CHICAGO - Home Depot and Menards are each facing a possible class-action suit over claims they deceived lumber buyers on board sizes. The plaintiffs are seeking more than $5 million, saying they were "misled" because boards marketed by their nominal size descriptions such as "4 x 4," were actually 3-1/2 x 3/12 inches in size.

The home centers claim they should not be held liable for labeling boards by their nominal size, a common industry practice. 

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In its motion to dismiss, Home Depot said, "Plaintiff’s attempt to turn this accepted lumber naming convention into a class action lawsuit should be rejected. To do otherwise would ignore nearly a century of standardization and disturb an entire industry’s reliance on these lumber names.”

Charges that the defendants profited by selling 23 percent less lumber than "advertised" — by not notifying customers of the actual product size — are also being levied by a defendant in the Menards suit.

The two lawsuits were filed in federal court for the Northern District of Illinois within five days of each other. News sources report McGuire Law firm is representing the plaintiffs in both cases.

In a statement to The Milwaukee Journal Sentinel, Eugene Turin of McGuire Law claimed the suit is based on the fact that "reasonable consumers" are unaware of the difference between nominal (pre-surfacing of the four sides) and actual dimensions.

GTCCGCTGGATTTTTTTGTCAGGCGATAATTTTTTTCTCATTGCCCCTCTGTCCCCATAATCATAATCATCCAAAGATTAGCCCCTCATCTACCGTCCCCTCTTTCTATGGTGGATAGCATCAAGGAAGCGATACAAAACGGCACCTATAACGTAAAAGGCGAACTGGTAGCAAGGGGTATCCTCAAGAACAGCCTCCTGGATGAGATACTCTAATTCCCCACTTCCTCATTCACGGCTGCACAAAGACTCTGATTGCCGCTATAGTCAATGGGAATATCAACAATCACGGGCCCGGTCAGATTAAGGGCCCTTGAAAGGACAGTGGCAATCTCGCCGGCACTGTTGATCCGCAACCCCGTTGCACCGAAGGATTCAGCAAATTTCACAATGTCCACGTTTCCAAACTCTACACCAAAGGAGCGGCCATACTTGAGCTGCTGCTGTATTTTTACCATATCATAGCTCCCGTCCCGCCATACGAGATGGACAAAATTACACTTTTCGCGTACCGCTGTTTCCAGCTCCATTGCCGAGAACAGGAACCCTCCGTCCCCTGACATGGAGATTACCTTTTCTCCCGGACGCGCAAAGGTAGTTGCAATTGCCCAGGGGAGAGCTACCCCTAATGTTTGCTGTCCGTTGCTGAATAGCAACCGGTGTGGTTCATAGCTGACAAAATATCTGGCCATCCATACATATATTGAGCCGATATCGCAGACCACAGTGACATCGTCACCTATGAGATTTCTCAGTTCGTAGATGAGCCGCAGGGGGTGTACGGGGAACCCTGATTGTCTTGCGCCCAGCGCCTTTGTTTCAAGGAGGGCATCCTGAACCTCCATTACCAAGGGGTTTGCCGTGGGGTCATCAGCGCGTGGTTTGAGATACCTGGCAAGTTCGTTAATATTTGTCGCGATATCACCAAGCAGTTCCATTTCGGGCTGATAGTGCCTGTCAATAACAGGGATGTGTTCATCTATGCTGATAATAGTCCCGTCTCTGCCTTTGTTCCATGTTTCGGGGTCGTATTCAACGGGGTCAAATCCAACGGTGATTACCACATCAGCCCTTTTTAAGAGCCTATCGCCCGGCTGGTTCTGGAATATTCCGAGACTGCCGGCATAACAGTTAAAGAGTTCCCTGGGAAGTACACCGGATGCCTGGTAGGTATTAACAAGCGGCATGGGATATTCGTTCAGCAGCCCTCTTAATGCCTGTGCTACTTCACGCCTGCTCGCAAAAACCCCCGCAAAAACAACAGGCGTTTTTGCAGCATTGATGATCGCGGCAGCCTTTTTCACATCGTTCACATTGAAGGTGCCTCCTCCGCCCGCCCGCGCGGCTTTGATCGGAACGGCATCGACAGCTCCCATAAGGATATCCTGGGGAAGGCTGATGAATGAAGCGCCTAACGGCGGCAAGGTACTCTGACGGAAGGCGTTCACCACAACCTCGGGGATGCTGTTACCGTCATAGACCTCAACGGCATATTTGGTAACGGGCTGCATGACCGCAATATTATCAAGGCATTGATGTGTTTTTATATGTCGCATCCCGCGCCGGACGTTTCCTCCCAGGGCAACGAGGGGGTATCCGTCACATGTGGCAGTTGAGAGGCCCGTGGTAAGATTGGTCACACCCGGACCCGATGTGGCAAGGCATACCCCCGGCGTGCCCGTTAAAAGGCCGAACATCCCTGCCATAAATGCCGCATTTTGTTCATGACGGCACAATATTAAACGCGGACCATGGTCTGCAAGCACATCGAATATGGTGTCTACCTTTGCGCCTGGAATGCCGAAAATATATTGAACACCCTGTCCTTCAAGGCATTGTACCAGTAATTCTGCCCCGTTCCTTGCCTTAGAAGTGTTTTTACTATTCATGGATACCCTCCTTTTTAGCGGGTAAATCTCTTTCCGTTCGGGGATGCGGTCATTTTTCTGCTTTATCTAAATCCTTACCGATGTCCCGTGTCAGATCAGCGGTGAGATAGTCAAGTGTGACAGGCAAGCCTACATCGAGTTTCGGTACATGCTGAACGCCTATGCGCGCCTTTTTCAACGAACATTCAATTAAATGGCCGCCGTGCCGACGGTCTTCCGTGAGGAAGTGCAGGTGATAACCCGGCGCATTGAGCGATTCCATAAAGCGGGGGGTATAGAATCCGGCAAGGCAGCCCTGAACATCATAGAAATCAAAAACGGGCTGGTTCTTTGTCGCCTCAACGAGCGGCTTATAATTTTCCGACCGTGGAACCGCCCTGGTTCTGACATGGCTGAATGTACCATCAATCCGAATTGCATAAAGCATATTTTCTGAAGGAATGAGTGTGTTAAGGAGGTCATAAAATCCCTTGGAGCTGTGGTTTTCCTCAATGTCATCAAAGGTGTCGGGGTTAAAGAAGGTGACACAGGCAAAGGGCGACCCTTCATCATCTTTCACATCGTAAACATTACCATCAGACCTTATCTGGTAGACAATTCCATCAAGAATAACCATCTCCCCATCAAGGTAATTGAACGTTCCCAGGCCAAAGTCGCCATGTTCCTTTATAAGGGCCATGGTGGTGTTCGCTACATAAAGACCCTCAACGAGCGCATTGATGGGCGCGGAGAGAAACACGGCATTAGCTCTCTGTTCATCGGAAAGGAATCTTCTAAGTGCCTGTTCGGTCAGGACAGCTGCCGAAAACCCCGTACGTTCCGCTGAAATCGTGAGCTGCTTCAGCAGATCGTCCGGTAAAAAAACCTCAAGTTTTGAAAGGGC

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Many of the comments posted on social media disputed that claim, noting that describing lumber in nominal sizes has been going on for more than 50 years, with a number of resources on how to purchase lumber products being readily available to consumers. For example, the Lumber Buying Guide on Menards' website, notes:

"Nominal Size - The size of the piece when it is sawn from the log. This is the most common way to refer to the size of lumber. Actual Size - The size of the piece after it has been dried and planed. Example: The nominal size of a piece of wood may be 2" x 4" x 8' while the actual size of the same piece of wood would be 1-1/2" x 3-1/2" x 8'."

What do you think? Should Home Depot and Menards be penalized? Or is this just a common industry practice? Comment below, or let us know on Facebook.

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